Jones: Yeah, so, a lot to watch here. All in all, I do worry about their path to profitability. It sounds like it's years out, but a lot to watch. 

Kline: It's years out. 

Jones: Alright, let's shift gears here. Let's talk about Target. Over the weekend, preppies all over the world came together to go to Target with their collaboration deal with Vineyard Vines. I'm sure a lot of our listeners will probably recognize Vineyard Vines for the famous pink whale that's all over its branding. 

Kline: Before we get into the business of this, I'm not fashionable. Anyone who's seen me on the show knows I have a uniform. I'm either wearing this shirt or a long sleeve black shirt. I am not a fashion guy. Vineyard Vines is an Izod shirt. But instead of a lizard, it has a whale. What am I missing? 

Jones: It's a pink whale, Dan.

Kline: I didn't even know that. What am I missing? Why is this popular? 

Jones: Vineyard Vines really got its start, I believe the founder started that based off being in Martha's Vineyard. So you've kind of got this Massachusetts vibe, on the coast.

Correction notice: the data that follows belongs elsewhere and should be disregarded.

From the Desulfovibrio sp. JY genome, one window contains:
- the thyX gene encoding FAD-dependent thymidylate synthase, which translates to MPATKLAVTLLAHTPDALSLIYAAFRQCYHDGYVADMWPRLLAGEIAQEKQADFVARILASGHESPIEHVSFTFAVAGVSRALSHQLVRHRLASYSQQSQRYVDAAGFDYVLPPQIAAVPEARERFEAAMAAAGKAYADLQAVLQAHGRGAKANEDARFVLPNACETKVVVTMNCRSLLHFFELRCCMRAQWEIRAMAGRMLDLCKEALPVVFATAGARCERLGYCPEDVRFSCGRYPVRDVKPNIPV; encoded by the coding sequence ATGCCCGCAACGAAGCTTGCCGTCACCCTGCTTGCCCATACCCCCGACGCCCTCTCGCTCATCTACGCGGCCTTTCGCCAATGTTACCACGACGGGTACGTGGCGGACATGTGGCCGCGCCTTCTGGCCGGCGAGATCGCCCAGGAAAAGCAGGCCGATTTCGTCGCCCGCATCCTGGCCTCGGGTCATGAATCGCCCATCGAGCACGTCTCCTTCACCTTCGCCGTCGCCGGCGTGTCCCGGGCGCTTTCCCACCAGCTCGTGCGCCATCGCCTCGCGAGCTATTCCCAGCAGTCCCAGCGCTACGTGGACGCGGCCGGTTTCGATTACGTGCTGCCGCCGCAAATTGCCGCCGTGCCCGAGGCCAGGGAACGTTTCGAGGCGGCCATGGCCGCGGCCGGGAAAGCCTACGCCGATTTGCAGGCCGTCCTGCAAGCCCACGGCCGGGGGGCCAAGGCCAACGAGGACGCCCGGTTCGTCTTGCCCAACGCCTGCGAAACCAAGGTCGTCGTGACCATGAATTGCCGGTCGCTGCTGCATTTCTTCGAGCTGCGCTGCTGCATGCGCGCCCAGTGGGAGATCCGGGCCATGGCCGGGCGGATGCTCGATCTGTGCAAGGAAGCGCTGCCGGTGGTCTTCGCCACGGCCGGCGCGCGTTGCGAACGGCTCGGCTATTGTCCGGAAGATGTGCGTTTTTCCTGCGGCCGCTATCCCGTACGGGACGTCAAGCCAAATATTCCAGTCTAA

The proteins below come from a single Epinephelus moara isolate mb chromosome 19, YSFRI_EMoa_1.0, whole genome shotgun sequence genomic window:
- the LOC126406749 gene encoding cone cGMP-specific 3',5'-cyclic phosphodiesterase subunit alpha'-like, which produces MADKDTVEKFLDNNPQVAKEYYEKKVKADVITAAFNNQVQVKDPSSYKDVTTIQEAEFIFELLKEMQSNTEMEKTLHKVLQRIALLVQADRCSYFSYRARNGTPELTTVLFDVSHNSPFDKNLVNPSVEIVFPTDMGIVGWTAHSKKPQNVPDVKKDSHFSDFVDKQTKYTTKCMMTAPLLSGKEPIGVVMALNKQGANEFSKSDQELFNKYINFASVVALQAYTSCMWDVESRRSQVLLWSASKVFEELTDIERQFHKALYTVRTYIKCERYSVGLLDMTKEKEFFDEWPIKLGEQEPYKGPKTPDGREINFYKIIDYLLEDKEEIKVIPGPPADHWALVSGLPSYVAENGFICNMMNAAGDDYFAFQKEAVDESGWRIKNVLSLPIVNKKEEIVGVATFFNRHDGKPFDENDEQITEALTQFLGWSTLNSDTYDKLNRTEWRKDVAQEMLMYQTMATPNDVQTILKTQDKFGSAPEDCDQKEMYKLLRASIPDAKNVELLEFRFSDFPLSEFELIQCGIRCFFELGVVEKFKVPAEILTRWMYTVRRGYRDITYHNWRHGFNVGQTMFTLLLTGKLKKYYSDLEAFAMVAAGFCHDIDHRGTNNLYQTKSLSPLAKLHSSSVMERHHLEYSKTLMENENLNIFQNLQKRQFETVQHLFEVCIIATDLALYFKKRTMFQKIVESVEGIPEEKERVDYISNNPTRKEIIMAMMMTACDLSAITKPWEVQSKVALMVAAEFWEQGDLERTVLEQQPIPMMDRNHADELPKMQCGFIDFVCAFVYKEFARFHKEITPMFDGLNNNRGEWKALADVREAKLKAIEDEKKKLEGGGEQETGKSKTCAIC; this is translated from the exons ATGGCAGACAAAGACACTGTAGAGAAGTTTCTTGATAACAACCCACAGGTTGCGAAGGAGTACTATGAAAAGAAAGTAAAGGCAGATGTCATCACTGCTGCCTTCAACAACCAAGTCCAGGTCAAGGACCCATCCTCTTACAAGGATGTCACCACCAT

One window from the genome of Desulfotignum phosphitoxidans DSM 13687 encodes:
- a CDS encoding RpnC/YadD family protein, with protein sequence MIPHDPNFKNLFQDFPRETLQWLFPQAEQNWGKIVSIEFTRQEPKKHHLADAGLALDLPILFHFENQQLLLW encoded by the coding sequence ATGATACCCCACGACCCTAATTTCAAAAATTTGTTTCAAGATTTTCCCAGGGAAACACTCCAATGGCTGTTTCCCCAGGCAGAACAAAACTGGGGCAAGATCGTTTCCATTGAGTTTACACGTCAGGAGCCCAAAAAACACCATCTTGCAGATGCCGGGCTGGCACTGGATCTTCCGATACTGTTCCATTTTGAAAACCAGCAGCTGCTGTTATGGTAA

Kline: I am from Massachusetts.

Jones: It's been able to build up its brand around this exclusivity. They are premium retailers. Generally, their clothing is not going to start any lower than $50.

Kline: It's very expensive. I bought some for my cousin.

Jones: Pretty expensive, even on their lower end. So, this collaboration deal with Target -- Target has been doing a lot of these collaboration deals with a lot of these exclusive retailers, really trying to open up the market, and also drive demand and foot traffic back. 

Kline: Let me take you through the business story for Target. Target a few years ago decided it needed to differentiate its merchandise. They've been launching, call it 12 to 20 owned and operated brands. If you went to Target three years ago, they had a lot of merchandise that they didn't control. Now you go in, and you're like, well, what's Goodfellow & Co? There are three different ladies underwear brands that they have. And you're looking, like, "I've never heard of this brand." So, to drive interest and traffic to that, they've done some big-ticket collaborations. They have a home and hearth line with Chip and Joanna Gaines. They have a cookware brand with Chrissy Teigen. When I think cookware, I think supermodel Chrissy Teigen. [laughs]